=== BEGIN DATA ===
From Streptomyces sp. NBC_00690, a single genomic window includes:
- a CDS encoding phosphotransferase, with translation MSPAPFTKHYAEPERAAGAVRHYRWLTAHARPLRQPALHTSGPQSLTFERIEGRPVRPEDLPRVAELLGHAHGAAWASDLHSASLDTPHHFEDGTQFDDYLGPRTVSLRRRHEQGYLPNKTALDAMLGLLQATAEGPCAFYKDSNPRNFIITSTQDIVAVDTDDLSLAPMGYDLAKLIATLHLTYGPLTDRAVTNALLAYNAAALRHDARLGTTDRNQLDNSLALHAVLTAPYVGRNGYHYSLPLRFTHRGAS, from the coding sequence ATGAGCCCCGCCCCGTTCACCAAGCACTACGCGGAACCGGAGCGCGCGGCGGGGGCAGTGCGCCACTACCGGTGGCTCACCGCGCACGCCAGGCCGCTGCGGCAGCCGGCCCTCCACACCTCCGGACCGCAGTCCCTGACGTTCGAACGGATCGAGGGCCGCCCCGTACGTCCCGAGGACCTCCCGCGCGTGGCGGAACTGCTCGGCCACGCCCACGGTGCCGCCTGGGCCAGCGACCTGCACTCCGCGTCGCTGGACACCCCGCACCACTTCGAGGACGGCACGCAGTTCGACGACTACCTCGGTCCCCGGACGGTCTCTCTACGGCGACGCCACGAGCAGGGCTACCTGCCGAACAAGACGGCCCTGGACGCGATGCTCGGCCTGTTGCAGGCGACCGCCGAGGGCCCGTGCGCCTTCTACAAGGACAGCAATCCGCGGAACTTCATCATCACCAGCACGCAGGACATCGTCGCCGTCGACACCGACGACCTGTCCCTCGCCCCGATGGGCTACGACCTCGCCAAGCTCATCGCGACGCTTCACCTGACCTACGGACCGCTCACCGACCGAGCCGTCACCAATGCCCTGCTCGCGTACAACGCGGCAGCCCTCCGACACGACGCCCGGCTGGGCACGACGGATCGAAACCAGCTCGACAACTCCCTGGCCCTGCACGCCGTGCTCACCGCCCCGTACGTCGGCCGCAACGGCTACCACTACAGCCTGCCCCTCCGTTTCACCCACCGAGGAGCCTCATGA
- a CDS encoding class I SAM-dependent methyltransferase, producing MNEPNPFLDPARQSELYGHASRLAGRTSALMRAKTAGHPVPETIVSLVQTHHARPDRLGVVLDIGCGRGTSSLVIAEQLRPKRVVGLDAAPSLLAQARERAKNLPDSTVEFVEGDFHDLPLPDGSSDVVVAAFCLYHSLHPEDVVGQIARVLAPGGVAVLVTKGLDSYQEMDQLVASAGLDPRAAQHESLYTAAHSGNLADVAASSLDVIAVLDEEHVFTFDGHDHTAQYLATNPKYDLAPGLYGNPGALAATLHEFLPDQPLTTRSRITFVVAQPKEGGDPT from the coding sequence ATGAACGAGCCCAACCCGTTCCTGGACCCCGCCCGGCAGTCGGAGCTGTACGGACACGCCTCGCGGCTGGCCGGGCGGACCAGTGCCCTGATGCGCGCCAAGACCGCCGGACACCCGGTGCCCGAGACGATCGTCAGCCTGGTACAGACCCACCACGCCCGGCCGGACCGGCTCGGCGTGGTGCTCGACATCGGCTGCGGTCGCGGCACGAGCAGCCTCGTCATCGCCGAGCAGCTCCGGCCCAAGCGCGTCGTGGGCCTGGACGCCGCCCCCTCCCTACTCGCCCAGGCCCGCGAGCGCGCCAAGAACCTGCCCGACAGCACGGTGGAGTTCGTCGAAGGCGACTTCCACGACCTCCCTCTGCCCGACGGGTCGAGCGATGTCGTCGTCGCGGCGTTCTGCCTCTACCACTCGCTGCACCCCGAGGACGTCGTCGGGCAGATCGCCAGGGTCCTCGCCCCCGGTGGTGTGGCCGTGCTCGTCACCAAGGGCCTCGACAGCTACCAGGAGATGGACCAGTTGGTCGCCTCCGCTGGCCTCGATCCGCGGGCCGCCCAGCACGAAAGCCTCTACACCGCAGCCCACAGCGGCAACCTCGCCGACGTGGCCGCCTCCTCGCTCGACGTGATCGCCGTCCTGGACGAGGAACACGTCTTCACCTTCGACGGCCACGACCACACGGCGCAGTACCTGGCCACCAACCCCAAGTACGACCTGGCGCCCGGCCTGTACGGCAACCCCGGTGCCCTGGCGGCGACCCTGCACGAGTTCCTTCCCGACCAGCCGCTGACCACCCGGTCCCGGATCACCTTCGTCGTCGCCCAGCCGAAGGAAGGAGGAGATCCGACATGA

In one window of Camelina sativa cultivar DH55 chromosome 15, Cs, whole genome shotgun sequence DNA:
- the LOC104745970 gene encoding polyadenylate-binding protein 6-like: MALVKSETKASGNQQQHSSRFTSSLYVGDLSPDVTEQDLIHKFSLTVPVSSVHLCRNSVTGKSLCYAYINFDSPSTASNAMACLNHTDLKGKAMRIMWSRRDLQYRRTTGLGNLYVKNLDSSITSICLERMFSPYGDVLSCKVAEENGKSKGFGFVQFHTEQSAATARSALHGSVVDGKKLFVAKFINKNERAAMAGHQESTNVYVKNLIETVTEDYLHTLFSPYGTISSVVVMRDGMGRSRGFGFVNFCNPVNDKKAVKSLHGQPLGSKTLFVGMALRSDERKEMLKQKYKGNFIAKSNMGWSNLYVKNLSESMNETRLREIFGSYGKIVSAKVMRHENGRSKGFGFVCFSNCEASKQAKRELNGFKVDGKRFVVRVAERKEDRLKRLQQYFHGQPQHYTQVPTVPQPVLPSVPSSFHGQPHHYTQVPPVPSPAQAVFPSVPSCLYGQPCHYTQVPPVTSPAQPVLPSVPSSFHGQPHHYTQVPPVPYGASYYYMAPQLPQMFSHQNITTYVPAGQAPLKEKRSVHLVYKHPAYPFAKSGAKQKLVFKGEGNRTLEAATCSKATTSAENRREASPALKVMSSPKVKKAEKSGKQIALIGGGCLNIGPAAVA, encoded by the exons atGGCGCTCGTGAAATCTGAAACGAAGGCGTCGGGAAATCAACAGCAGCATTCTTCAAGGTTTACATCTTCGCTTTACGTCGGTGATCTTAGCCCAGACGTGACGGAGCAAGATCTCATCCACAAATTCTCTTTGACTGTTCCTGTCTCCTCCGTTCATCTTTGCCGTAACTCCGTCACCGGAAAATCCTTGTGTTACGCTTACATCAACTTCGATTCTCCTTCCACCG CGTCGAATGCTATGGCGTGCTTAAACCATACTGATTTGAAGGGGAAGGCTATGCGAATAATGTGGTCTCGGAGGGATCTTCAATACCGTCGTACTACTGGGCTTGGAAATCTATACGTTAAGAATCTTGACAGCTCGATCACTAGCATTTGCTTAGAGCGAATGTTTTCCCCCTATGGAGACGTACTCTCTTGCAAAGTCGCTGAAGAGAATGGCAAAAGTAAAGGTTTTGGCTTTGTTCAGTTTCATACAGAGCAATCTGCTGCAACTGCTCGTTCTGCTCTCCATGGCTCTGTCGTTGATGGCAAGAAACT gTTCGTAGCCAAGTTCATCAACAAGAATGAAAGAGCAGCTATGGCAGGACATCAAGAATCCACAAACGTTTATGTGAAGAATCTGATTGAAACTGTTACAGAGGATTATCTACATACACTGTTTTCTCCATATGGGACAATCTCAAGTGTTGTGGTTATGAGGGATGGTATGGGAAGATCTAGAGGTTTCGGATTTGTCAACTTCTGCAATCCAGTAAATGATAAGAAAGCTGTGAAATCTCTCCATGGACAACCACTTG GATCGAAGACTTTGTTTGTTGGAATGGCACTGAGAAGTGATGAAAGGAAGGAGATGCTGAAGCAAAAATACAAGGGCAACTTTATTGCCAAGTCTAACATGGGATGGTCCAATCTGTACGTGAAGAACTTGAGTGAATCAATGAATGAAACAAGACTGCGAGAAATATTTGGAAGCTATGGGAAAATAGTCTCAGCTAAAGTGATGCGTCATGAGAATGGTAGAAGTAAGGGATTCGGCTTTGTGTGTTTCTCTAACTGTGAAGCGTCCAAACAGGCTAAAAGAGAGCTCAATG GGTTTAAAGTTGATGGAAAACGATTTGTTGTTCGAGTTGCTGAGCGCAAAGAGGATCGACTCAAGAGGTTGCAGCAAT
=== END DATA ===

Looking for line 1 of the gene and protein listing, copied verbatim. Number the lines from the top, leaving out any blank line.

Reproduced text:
From Streptomyces sp. NBC_00690, a single genomic window includes: